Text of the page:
Covid-19 continues to affect coffee supply chain
The COVID-19 pandemic, according to the exporting countries, will continue to affect coffee supply chains.
Farmers and producers expect to experience prolonged labor shortages, increased production costs, diminished infrastructure, and a reduction in commitments from buyers.
A recently survey between 16 exporters countries by the ICO has attributed the increased volatility of prices to significant disruptions in the coffee supply chain.
At least in the first months of the pandemic, as well as the impact on coffee consumption caused by the global spread of the virus.
Production troubles impact exports
The latest ICO market report shows that world coffee production decreased by -1,9% during 2019.
In May 2020, coffee exports decreased by 14.6% compared to the same period last year, despite this volume is the third highest on record for the month of May and follows unusually high shipments last year.
The spread of the virus reduces the amount of jobs available along the value chain: directly due to illness or indirectly due to social distancing and lockdown measures.
The time of the harvest suffered major problems, above all because of the limitations on the free movement of people since seasonal and foreign labor is often required.
In particular, exports of Arabica decreased by 19.7% to 6.43 million bags and shipments of Robusta declined 5.2% to 4.6 million bags compared to last year.
Shipments of Colombian Milds fell by 13.4% to 999,000 bags. This is due largely to a decline of 13.1% to 894,000 bags for exports from Colombia compared with May 2019.
Compared to last year, shipments of Other Milds decreased by 14.4% to 2.61 million as volumes fell for the five largest exporters of this type of coffee, notably Honduras where exports declined by 20.9% to 730,000 bags.
Exports of Brazilian Naturals decreased by 25.7% to 2.82 million bags while in contrast Ethiopia’s exports rose by 7.8% to 381,000 bags.
Some innovative elements slow down the potential reduction in consumption
Domestic consumption of coffee has increased significantly over the past decades. Today around 15% of coffee produced is consumed in exporting countries, up from only 7% in 1990/91.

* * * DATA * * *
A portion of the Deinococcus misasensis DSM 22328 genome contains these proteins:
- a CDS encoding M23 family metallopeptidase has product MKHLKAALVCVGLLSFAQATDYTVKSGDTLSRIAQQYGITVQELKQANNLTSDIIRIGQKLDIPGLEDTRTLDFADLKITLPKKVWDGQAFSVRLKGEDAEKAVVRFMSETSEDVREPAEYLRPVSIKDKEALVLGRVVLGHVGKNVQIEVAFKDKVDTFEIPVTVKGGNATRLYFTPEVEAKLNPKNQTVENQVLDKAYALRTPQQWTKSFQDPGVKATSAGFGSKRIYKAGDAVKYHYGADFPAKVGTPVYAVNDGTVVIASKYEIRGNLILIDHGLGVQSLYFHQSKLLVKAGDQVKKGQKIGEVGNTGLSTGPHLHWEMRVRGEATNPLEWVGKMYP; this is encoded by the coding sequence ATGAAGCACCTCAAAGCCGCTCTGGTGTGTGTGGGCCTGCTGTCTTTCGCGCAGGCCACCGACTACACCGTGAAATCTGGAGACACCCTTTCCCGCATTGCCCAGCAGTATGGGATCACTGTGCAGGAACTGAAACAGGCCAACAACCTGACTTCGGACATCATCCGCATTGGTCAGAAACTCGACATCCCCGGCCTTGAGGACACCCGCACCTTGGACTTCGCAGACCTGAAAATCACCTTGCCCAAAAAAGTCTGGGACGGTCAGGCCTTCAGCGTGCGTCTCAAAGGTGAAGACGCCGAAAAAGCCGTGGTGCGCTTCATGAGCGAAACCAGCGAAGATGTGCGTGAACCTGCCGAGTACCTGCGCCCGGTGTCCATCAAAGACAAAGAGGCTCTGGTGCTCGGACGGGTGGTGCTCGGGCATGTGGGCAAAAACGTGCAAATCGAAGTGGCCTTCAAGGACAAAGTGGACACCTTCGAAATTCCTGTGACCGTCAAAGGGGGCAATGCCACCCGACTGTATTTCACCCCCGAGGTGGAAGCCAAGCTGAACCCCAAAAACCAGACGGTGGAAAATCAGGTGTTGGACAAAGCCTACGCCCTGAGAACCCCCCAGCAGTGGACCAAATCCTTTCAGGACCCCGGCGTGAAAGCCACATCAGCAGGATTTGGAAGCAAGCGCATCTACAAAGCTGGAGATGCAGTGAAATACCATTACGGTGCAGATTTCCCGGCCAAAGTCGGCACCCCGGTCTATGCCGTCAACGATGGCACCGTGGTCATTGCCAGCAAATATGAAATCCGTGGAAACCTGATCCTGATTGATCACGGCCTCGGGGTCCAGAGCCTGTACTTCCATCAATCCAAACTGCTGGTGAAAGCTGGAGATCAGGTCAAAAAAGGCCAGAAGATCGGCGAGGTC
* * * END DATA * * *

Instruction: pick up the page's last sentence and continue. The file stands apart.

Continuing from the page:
Due to social distancing measures and lockdowns, there has been a shift away from on-premises consumption (e.g. in restaurants, canteens, coffee shops and bars) to online sales and delivery. This clearly highlights the importance for e-commerce and other retail innovations in coffee exporting countries.
Discover some important changes that could lead to innovations and transformations in the coffee sector
According to the ICO’s survey, “the covid-19 pandemic has affected labor supply, either directly due to illness or indirectly as the movement of farm laborers and migrant workers is limited by social distancing measures, lockdowns and travel restrictions.”
The group of countries surveyed said that the pandemic has resulted “in delays of shipment as well as increased trade and transaction costs.”
In the first six months of coffee year 2019/20, imports by ICO importing Members decreased by 3.7% to 64.22 million bags.
Imports by the EU in October 2019 to March 2020 fell by 2.9% to 41.6 million bags, and those of the United States decreased by 8.2% to 13.75 million bags.
Imports by Japan declined by 8.3% to 3.6 million bags, Tunisia by 6.2% to 265,000 bags, and Norway by 0.5% to 363,000 bags.
In contrast, imports by the Russian Federation grew by 8% to 2.99 million bags, while those of Switzerland increased by 7.8% to 1.65 million bags.
Mainly deal with writing digital contents, I’m from Naples, a city with a long tradition for coffee: so contents and coffee are two of my businesses.
Passionate about politics and information, I spent my youth between football fields, school and university desks. Inveterate traveler, my motto is “Let’s eat and drink something new”.